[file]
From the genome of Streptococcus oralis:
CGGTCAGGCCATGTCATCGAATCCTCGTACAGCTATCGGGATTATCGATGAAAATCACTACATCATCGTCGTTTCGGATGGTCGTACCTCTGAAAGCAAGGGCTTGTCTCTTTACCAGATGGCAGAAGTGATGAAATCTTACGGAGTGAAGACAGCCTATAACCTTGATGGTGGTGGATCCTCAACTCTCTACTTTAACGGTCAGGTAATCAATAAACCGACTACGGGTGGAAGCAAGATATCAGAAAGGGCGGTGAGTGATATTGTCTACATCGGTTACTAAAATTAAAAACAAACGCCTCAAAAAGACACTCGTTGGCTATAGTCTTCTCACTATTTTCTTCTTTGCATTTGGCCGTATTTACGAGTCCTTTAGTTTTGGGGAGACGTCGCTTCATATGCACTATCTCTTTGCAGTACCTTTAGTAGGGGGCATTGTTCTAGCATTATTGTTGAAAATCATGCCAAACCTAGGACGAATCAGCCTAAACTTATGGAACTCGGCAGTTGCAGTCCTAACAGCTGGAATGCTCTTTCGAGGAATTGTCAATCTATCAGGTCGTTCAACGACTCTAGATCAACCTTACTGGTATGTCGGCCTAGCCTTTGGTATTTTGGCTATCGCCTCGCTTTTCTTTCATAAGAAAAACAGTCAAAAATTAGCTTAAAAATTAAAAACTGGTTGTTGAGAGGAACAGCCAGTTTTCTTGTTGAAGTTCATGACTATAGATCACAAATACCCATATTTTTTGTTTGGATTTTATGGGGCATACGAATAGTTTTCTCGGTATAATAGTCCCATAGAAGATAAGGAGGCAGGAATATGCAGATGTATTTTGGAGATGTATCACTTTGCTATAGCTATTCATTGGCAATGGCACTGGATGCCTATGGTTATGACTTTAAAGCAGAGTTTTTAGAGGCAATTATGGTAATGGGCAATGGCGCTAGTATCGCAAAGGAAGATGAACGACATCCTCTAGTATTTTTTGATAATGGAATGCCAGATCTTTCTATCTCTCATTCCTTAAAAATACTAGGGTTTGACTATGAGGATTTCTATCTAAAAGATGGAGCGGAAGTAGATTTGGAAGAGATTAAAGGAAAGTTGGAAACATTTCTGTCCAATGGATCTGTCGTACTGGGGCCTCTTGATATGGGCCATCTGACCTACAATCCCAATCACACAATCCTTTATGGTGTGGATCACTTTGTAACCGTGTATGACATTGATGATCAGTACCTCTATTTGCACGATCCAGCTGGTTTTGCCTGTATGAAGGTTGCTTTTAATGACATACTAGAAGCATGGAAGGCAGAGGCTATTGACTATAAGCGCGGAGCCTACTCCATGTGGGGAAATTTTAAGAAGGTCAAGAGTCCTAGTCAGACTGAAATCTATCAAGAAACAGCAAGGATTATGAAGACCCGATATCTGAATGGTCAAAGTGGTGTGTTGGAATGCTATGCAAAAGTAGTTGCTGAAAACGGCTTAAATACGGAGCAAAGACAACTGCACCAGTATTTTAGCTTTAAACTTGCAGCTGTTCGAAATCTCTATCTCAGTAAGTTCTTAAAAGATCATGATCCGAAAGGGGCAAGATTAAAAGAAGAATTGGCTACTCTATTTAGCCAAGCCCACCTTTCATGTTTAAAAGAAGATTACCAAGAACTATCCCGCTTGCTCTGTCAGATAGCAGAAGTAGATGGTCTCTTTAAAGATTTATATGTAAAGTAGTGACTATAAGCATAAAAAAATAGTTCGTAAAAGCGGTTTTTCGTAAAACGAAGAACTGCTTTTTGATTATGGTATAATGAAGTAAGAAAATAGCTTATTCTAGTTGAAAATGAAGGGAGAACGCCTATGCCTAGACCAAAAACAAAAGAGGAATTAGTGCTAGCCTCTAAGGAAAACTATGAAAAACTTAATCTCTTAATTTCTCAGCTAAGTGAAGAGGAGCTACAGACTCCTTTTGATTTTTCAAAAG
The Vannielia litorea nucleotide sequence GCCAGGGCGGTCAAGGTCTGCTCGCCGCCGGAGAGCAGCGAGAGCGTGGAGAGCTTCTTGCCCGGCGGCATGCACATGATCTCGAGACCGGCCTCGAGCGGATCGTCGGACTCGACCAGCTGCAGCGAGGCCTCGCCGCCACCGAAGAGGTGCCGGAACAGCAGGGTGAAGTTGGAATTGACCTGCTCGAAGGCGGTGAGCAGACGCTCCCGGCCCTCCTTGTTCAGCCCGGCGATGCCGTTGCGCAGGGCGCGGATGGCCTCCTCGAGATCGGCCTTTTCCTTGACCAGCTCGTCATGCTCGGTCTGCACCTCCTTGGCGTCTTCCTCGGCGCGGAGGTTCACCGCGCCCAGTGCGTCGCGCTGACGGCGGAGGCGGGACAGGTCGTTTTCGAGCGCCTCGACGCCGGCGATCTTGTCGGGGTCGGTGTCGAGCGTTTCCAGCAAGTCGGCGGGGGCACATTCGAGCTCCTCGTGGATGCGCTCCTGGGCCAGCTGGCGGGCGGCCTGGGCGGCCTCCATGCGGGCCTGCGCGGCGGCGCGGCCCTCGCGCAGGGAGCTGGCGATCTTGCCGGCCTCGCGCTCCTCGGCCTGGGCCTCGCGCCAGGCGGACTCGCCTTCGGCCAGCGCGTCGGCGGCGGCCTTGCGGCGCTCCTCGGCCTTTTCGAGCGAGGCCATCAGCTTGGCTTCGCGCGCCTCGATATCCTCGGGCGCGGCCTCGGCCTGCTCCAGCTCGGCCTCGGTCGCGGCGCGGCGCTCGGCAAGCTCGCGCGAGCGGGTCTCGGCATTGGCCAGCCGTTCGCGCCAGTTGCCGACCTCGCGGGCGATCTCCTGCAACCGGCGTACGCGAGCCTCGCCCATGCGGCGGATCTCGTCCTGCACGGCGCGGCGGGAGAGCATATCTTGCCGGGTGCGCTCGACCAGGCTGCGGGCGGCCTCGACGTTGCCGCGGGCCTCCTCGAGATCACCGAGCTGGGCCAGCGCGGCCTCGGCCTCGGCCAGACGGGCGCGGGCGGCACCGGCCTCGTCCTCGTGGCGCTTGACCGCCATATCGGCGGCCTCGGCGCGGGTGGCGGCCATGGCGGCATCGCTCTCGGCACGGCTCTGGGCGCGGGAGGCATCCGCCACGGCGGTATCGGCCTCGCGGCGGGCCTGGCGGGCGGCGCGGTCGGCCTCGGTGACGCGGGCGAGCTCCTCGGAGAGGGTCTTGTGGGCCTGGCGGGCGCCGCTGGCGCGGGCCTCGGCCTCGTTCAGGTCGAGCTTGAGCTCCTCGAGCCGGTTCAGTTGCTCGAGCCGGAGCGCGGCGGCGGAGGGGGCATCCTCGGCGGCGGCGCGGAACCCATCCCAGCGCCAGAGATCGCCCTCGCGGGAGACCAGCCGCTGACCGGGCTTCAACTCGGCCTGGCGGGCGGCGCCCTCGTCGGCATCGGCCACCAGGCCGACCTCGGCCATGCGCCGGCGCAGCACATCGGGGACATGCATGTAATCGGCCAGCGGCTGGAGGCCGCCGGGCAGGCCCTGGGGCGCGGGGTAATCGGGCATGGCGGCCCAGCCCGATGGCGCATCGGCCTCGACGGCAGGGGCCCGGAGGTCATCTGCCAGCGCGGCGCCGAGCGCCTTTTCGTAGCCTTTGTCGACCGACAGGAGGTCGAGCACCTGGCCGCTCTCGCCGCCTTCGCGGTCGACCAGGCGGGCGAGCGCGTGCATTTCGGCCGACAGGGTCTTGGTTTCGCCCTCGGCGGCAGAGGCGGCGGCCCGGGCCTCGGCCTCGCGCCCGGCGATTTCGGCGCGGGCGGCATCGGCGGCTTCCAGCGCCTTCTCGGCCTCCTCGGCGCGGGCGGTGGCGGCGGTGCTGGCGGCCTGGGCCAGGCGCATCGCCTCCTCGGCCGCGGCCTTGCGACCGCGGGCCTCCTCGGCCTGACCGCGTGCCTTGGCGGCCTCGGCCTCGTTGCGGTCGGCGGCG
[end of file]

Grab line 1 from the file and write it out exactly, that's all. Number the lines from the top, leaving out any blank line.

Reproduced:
From the genome of Streptococcus oralis: